Have you found yourself adding up how much you contribute at work and wondering whether you’re underpaid? Perhaps now is a good time to find out how to ask for a raise at work. You may deserve a pay increase or a job promotion.
A new Canadian Accountemps report suggests you wouldn't be alone. Seventy-two per cent of the CFOs interviewed for the survey said the number of requests for promotions or raises has increased or stayed the same from two years ago. Only 22% of CFOs reported that the number of requests has decreased.
We know asking for a raise can be intimidating. But this could be an opportune time to ask. In today's job market, employers are finding staff retention to be more important than ever.
So, how to ask for a raise at work? Here are four ways to boost your confidence and do the deed.
1. Benchmark your salary
Take the time to learn the average salaries for your position and similar accounting roles. Consult the Robert Half Salary Guide to determine the going rates for your job in Canada, then localize the numbers to your area using our Salary Calculator. If your compensation is below par, you can use this information as leverage for requesting an increase.
While you’re looking at the numbers, you might want to consider whether your company is in the position to offer you a bump in pay. Has it landed a deal recently or realized an upswing in revenue? Or has it just undergone budget cuts or layoffs? If that’s the case, rather than compensation, you might build a case for increased responsibility, which could help you later when the company is on firmer financial ground.
2. Quantify your achievements
You know you’ve been doing a good job: You used Excel to create those excellent month-end reports and introduced accounts payable alerts. But what does that mean to your employer? When planning how to ask for a raise, document the bottom-line benefits you’ve brought to the company.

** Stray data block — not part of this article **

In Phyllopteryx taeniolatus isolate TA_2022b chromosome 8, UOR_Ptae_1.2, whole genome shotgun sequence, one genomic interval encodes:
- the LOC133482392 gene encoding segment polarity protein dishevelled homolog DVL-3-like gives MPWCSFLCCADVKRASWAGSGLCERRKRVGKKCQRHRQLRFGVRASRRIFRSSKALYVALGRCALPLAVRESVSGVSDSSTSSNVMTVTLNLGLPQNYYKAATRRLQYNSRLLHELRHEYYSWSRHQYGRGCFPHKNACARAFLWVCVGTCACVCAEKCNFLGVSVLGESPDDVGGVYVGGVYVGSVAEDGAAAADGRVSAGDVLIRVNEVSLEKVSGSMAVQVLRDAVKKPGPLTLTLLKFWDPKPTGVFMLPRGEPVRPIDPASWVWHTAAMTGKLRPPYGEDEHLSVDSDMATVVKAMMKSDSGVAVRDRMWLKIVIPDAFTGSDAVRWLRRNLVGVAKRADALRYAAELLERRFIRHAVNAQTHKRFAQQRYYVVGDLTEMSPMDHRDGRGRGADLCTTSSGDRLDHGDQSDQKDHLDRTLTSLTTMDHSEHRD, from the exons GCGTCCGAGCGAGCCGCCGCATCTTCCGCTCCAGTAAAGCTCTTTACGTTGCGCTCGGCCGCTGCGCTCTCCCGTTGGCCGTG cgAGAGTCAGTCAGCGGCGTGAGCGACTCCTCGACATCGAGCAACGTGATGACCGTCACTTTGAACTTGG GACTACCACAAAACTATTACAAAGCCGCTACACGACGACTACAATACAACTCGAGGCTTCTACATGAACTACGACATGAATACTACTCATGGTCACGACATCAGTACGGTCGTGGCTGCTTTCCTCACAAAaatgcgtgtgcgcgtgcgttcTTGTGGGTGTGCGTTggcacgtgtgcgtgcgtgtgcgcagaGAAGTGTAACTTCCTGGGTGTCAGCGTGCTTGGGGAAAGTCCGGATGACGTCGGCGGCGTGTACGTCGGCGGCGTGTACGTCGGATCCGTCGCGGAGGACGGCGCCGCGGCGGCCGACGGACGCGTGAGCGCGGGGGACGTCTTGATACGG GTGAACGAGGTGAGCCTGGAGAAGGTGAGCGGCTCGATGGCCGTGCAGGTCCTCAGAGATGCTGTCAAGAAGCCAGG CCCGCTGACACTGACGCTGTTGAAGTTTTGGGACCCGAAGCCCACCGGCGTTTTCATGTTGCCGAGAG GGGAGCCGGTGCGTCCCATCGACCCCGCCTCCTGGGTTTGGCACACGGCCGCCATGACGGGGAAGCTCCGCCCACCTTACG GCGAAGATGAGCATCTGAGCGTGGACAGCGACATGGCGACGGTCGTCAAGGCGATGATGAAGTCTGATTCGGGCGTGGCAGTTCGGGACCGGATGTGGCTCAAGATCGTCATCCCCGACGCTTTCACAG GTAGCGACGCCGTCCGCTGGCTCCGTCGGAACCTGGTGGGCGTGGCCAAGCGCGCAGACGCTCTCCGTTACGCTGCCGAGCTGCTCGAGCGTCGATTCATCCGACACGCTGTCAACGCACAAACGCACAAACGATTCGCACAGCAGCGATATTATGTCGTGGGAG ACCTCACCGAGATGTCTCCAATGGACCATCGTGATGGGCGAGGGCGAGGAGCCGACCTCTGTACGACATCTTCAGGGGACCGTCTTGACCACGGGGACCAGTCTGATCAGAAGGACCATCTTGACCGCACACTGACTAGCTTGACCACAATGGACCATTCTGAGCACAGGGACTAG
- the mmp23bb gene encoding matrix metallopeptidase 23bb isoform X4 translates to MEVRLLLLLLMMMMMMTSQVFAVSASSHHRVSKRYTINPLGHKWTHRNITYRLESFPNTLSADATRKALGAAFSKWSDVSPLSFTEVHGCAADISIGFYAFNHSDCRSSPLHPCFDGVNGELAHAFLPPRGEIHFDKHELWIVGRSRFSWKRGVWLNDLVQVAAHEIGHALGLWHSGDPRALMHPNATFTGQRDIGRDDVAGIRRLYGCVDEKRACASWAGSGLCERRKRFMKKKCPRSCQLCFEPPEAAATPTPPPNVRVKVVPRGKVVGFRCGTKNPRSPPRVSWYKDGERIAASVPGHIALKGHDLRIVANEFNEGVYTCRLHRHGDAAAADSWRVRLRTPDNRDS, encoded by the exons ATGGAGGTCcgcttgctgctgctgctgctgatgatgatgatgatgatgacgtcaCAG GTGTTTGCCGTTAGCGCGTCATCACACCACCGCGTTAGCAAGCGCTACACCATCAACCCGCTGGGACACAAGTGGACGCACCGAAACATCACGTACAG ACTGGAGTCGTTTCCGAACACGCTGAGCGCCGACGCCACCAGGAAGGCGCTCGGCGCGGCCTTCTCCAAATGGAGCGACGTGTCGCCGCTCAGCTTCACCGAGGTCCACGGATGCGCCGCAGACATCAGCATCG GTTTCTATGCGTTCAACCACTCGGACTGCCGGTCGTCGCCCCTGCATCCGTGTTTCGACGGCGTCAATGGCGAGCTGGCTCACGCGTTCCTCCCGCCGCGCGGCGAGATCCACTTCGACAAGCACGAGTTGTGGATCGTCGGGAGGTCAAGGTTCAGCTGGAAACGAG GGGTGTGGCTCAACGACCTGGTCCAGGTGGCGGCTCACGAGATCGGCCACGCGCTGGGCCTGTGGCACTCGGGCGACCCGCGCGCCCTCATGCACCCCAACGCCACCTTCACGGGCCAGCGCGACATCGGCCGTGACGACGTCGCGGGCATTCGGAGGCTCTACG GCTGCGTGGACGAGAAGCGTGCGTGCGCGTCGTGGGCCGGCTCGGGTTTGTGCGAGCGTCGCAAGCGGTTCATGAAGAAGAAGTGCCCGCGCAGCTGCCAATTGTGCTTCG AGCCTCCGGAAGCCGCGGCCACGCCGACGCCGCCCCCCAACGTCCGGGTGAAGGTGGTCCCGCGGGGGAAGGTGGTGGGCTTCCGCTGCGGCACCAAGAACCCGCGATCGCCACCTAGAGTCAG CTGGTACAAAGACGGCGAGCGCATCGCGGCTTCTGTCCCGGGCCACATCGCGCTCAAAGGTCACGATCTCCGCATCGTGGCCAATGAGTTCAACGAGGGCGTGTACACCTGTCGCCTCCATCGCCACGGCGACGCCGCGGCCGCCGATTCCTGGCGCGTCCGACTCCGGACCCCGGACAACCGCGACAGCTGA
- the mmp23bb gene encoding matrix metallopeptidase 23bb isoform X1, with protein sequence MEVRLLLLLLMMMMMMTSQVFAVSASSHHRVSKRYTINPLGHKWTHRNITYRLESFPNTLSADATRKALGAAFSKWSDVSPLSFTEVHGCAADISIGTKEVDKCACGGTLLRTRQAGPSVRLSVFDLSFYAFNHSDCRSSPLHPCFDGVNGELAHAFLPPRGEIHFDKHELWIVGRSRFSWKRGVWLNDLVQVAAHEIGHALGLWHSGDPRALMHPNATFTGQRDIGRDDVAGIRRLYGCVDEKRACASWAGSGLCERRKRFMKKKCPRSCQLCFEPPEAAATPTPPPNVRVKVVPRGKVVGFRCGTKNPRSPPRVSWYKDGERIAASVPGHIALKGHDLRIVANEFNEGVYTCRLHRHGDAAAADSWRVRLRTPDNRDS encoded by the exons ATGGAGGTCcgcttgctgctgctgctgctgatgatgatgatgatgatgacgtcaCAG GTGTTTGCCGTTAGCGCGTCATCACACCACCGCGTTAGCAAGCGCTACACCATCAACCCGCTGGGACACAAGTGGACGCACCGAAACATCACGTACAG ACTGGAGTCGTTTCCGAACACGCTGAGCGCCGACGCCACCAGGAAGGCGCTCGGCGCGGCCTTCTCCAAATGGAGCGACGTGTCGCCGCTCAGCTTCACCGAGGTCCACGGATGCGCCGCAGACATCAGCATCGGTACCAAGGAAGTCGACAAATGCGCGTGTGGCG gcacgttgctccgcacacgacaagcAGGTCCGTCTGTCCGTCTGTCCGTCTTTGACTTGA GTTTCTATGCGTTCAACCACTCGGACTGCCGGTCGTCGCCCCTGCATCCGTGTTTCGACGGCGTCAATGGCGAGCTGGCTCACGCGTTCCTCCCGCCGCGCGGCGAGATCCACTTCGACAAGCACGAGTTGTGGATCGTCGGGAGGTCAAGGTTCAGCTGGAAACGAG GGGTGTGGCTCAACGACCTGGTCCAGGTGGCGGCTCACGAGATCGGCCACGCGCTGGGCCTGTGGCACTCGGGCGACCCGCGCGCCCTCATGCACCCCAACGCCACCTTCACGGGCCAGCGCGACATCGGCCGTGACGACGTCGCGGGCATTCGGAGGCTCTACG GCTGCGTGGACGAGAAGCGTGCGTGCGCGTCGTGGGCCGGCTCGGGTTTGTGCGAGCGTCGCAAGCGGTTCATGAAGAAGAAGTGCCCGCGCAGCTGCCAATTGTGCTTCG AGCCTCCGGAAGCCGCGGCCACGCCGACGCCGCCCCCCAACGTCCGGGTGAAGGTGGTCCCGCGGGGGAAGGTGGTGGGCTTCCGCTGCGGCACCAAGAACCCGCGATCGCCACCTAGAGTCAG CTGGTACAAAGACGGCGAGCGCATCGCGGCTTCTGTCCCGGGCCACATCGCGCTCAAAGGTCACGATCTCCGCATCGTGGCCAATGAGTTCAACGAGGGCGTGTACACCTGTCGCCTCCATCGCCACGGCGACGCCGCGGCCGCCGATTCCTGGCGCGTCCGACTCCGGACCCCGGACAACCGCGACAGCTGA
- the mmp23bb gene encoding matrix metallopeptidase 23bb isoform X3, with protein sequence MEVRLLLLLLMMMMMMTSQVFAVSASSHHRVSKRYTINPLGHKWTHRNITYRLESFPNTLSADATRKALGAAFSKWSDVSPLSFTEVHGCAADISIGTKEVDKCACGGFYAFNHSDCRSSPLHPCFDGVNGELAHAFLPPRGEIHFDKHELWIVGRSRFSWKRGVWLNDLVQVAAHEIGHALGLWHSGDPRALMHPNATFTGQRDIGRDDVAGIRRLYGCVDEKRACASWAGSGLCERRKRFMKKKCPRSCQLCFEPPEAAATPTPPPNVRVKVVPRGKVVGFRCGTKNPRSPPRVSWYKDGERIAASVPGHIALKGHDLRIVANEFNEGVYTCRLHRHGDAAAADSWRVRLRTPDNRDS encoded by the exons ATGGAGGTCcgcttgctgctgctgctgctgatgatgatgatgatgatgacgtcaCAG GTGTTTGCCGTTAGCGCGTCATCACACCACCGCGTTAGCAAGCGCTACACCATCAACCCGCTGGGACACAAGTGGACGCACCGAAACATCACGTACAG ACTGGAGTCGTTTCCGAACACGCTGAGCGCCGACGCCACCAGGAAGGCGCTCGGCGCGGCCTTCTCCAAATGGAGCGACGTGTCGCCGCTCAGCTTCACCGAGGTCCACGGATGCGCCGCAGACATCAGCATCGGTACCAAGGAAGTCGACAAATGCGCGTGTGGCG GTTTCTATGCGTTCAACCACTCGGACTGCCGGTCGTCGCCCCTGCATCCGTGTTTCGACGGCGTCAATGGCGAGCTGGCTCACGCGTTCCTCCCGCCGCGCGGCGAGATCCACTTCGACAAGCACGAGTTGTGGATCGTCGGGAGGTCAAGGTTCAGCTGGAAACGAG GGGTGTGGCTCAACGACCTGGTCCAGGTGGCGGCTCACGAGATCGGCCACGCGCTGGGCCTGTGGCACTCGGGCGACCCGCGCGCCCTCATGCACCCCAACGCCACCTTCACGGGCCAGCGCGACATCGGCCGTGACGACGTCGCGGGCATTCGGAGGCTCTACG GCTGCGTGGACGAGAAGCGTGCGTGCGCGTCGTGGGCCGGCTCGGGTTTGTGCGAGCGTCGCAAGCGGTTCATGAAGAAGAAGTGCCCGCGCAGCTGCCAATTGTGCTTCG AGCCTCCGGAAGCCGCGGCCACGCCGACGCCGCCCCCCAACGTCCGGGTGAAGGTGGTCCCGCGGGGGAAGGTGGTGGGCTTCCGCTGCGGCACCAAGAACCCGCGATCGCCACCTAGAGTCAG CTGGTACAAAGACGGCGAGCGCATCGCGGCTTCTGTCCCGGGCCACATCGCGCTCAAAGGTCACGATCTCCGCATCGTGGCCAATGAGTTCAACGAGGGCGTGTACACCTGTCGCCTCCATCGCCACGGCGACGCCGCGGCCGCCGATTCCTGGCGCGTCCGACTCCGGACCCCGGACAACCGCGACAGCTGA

Then, instead of pointing to your actions (“I used Excel to update our month-end closing procedure”), make clear their precise benefits (“I cut 20 hours from our month-end closing by …”). Think in terms of quantifiable time or cost savings, for example. Say things like, “I saved the company $54,000 this year by creating automatic AP alerts to get checks out for early payment discounts.” Or “I reduced our payroll processing time by 12 hours per week by automating our ADP reports.”
3. Practice your approach
Role-play with a friend. Practice answering questions about the standard salary figures you’ve researched, the hours and dollars you’ve saved the company, and, perhaps, how you’ve helped improve productivity in the workplace. In a pinch, a mirror can offer honest feedback on your body language, posture and eye contact. Make sure your confidence shows. If you don’t believe you deserve a raise, why should your boss?
4. Have a fallback position
Maybe you’ve taken all the right steps before you walked in to ask for a raise, but your boss still turns you down. Don't be afraid to ask for a reason. If your manager isn’t ready to consider a raise, ask what specific actions would be needed to merit one, and set a review date. If tight budgets are the issue, request alternatives, also called employee perks, that can increase your job satisfaction — such as more vacation time, an increased annual bonus or spot bonus, flexible scheduling, professional development, a new title or an equity stake in the company.
Position yourself for a future raise by taking the initiative, discussing your long-term goals with your boss, expanding your skillset, and networking with others to raise your visibility in the company. The next time you have a performance review or a big win, you can ask again.
Just remember to be respectful and professional when you ask for a raise. And stay confident. You may not get what you ask for. But if you know how to ask for a raise and go in prepared, your request will very likely get careful consideration.